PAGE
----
Go with the yoga flow

Yoga for pelvic pain- when sex hurts there is hopeI believe that yoga is good for everyone but great for those with hypertonic pelvic floor muscle dysfunction, a common cause of pelvic pain.

My physical therapist recommended yoga to me many years ago, but it took me a while to finally try it out. Eventually I found a cute little yoga studio near my house and went to their level zero class (yes, I said level zero and I’m not ashamed). I have been practicing at least once a week for over three years and have seen great results. I was never a very flexible person and when I first started I couldn’t even touch my toes. My balance was so bad that I had to lean on a wall to steady myself just to put a sock on, and we won’t even go into how weak my muscles were. Today I can reach beyond my toes to plant my palms firmly on the floor, I can hold tree pose with the best of them, and my friends like to joke about being jealous of my ‘yoga arms’.* Even more amazing, my sciatica pain that used to flare often is now nonexistent.

Yoga is a great way to reduce stress and relax tense muscles. My favorite part of class is shivasana, also called corpse pose, where we end the class laying on our mats using breathing and guided imagery to relax completely. Focused relaxation has been an important part of my healing and pain management, but I have found that I can relax my muscles so much further after yoga. A 45 minute yoga practice followed by 10 minutes of focused relaxation gives my body new life. I feel so refreshed after a session, whether at home or in an instructor led class. Yoga also gives you great ways to address symptoms when they flare. I have incorporated many poses into my nightly stretching routine and some key poses for when I have painful flare ups (I’ll be sharing some of my favorites in future posts).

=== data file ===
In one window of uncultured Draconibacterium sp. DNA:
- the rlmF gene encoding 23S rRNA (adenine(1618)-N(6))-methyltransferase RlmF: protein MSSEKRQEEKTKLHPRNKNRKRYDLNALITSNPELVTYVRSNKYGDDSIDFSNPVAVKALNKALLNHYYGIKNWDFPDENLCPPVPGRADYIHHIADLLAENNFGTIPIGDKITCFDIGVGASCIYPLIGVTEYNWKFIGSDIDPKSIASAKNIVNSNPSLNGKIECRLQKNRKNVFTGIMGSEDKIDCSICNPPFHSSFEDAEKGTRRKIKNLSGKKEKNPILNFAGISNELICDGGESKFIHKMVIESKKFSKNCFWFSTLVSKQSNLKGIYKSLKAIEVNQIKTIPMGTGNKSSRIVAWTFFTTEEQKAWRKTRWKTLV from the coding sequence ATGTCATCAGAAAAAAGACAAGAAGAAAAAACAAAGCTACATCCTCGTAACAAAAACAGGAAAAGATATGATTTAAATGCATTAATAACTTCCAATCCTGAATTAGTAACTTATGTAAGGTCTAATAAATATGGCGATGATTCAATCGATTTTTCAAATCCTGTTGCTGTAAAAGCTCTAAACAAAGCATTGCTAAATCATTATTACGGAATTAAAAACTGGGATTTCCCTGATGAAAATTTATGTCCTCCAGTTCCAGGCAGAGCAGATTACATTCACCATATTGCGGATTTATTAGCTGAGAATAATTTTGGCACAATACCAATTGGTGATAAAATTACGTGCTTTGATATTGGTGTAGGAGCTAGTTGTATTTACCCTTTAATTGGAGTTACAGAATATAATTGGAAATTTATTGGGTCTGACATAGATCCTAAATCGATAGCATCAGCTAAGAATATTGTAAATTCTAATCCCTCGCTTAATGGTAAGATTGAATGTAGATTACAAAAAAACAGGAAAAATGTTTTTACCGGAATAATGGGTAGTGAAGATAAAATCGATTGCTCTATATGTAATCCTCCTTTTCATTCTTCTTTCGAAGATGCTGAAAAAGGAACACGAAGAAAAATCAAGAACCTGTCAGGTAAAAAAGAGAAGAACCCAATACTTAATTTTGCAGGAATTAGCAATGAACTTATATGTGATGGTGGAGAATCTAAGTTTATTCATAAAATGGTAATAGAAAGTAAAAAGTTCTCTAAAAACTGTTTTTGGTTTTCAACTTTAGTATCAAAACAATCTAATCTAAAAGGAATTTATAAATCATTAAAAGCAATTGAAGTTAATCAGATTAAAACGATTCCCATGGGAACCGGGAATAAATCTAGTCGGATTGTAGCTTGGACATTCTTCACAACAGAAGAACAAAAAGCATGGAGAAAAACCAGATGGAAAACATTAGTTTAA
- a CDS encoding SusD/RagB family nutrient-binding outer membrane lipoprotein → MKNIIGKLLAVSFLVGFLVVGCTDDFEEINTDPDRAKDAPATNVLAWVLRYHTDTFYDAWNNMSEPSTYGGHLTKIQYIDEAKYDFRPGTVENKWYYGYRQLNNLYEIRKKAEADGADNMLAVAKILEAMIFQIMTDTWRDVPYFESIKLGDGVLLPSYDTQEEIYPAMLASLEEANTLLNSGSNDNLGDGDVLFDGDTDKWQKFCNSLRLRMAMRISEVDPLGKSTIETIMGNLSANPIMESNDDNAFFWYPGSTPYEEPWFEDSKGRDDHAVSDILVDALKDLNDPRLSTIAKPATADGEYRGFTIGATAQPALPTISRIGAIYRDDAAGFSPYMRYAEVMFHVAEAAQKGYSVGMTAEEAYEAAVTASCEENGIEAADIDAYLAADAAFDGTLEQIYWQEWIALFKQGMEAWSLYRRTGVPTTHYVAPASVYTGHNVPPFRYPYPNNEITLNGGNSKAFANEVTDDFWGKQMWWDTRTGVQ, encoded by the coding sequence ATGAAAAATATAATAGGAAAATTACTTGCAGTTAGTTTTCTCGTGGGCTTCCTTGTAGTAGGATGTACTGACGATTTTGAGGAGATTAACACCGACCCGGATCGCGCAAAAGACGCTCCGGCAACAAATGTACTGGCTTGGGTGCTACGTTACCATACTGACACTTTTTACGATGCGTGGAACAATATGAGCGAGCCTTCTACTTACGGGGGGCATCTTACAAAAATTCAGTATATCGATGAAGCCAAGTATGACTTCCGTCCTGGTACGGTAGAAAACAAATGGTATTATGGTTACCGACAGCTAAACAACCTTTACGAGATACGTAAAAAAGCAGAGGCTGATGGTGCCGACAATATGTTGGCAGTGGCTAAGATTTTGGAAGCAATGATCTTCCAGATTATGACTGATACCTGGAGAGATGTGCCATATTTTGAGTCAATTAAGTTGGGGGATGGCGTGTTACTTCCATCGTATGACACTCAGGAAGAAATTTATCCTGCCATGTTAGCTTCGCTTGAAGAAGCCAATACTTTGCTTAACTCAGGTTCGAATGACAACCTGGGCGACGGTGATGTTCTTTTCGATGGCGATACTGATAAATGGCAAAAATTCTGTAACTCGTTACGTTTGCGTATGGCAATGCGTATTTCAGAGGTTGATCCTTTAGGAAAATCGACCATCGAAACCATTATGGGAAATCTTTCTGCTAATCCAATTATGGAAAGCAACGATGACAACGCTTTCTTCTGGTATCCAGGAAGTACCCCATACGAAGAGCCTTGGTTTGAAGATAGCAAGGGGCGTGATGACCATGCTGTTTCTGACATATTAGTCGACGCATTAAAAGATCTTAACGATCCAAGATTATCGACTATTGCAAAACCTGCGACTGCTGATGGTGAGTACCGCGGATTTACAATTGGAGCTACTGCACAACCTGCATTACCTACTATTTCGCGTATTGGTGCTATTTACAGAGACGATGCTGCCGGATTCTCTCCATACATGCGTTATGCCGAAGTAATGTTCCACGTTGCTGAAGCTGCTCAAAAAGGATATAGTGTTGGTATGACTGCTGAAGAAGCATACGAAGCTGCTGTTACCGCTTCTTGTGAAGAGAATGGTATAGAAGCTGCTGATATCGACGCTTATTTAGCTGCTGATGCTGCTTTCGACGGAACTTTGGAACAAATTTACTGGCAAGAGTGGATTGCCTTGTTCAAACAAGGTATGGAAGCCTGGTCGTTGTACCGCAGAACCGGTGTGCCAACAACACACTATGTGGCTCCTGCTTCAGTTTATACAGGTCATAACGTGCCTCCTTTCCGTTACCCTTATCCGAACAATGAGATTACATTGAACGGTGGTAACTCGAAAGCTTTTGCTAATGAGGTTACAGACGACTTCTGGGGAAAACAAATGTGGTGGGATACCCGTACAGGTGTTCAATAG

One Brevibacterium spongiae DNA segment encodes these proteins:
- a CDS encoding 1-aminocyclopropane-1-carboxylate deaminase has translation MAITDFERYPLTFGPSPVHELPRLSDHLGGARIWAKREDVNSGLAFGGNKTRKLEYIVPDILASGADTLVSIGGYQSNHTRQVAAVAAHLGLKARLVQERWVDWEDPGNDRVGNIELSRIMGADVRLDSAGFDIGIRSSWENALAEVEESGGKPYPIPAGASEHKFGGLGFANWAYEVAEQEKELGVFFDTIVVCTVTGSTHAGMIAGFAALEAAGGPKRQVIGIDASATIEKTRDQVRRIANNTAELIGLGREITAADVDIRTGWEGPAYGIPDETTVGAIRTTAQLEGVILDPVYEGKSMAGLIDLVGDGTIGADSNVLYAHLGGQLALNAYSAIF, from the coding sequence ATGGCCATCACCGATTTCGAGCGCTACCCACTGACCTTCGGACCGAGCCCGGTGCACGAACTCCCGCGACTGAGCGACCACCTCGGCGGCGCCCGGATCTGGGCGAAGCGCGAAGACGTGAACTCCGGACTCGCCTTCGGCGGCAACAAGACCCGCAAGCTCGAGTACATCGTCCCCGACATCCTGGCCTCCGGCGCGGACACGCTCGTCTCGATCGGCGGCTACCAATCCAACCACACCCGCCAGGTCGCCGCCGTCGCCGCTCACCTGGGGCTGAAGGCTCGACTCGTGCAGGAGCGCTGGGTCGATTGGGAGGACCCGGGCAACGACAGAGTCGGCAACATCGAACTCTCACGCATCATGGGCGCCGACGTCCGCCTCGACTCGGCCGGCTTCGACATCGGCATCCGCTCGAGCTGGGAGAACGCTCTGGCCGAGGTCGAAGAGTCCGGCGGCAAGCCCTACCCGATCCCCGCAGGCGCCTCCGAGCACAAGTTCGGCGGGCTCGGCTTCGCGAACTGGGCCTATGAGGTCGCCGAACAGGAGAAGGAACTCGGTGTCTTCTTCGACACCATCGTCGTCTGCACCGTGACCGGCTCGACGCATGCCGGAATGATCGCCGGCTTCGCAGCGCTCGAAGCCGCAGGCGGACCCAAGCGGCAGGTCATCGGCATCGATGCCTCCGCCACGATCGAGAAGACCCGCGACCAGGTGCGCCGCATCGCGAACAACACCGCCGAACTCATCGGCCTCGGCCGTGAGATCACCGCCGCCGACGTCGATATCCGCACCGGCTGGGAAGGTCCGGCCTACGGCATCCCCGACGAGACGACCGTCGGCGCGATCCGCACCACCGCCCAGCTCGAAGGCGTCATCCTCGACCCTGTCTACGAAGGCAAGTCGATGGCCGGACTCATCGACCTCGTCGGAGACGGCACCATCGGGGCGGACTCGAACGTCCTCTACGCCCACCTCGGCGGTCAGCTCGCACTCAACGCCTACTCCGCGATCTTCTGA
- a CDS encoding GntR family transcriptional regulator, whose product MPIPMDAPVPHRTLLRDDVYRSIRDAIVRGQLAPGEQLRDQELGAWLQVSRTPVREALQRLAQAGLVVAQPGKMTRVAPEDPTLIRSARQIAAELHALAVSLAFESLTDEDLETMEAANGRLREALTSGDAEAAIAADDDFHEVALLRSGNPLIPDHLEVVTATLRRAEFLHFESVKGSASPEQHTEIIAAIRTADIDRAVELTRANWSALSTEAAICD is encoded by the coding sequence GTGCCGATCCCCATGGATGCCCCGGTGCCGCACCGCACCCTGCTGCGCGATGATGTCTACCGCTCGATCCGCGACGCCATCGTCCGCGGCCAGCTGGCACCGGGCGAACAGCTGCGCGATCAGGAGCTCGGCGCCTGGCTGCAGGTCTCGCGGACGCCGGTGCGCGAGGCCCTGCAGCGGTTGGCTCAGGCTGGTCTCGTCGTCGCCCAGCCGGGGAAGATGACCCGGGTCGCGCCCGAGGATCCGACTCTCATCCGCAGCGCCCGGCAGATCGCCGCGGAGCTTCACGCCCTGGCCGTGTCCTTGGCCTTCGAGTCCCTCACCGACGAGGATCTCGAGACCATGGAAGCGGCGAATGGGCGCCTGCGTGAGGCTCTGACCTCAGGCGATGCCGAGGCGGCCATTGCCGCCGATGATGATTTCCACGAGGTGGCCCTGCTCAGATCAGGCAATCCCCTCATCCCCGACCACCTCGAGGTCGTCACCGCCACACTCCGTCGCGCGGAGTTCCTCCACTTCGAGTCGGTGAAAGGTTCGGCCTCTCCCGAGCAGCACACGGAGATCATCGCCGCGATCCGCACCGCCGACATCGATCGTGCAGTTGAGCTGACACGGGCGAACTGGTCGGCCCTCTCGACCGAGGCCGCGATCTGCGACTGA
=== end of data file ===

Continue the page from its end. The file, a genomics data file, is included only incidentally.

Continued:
For those of you who are trying out yoga for the first time, I would like to provide some words of caution. First, take it slow, especially at the beginning. Yoga is not a competition and it is not something that you should be pushing yourself to reach specific milestones. Almost every pose has a modified version that is best for beginners or those with injuries. Don’t worry about how much better your neighbor is doing or try force yourself to keep up with the instructor. If you ever need a break, or if a particular pose is too difficult or just doesn’t feel right for your body, stop and take child’s pose.

It is also extremely important to listen to your body. Back off or stop if anything hurts or if you think it will flare your symptoms. There are certain poses that I completely avoid and many more that I do modified versions of which are at a much easier level. Pay attention to what does flare you. If you try a new pose in class and have pain the following day then you know not to do that pose again or to try a modified version of it instead. Personally I have found that many of the poses that focus specifically on building core muscles can flare my symptoms, but that doesn’t mean the same will be true for you.

Talk to your yoga instructor about any of your concerns, before class if you can. You don’t have to go into all of the details, but let him or her know that you need to be careful and ask if they can provide modified versions of poses that are easier on your body. If they are not willing to help, then definitely find a new yoga instructor, someone who will encourage you to listen to your body and not push you to do too much. Of course you can also try instructional videos, but it means you especially need to pay attention to your body. And remember that you will not be able to mimic the person in the video exactly as their body has been conditioned through years of yoga practice. Personally, I have really enjoyed going to a yoga studio and I have learned enough that I can always do a session at home on my own. Different instructors have different styles, but I enjoy learning new poses which I can then incorporate into my own personal practice.

Whichever path you choose, I encourage you to go with the yoga flow. Even if you do not have symptoms of hypertonic pelvic floor muscle dysfunction, you can gain significant benefits from incorporating yoga into your healing journey. Namaste!

*I am not trying to brag as I still have a very long way to go.  I still attend the level zero class and stick with the modified versions of poses.  There are many others who have progressed much further than me in a shorter amount of time.  However, the difference I have seen in my own personal practice is significant to me.

Leave a Reply

Your email address will not be published. Required fields are marked *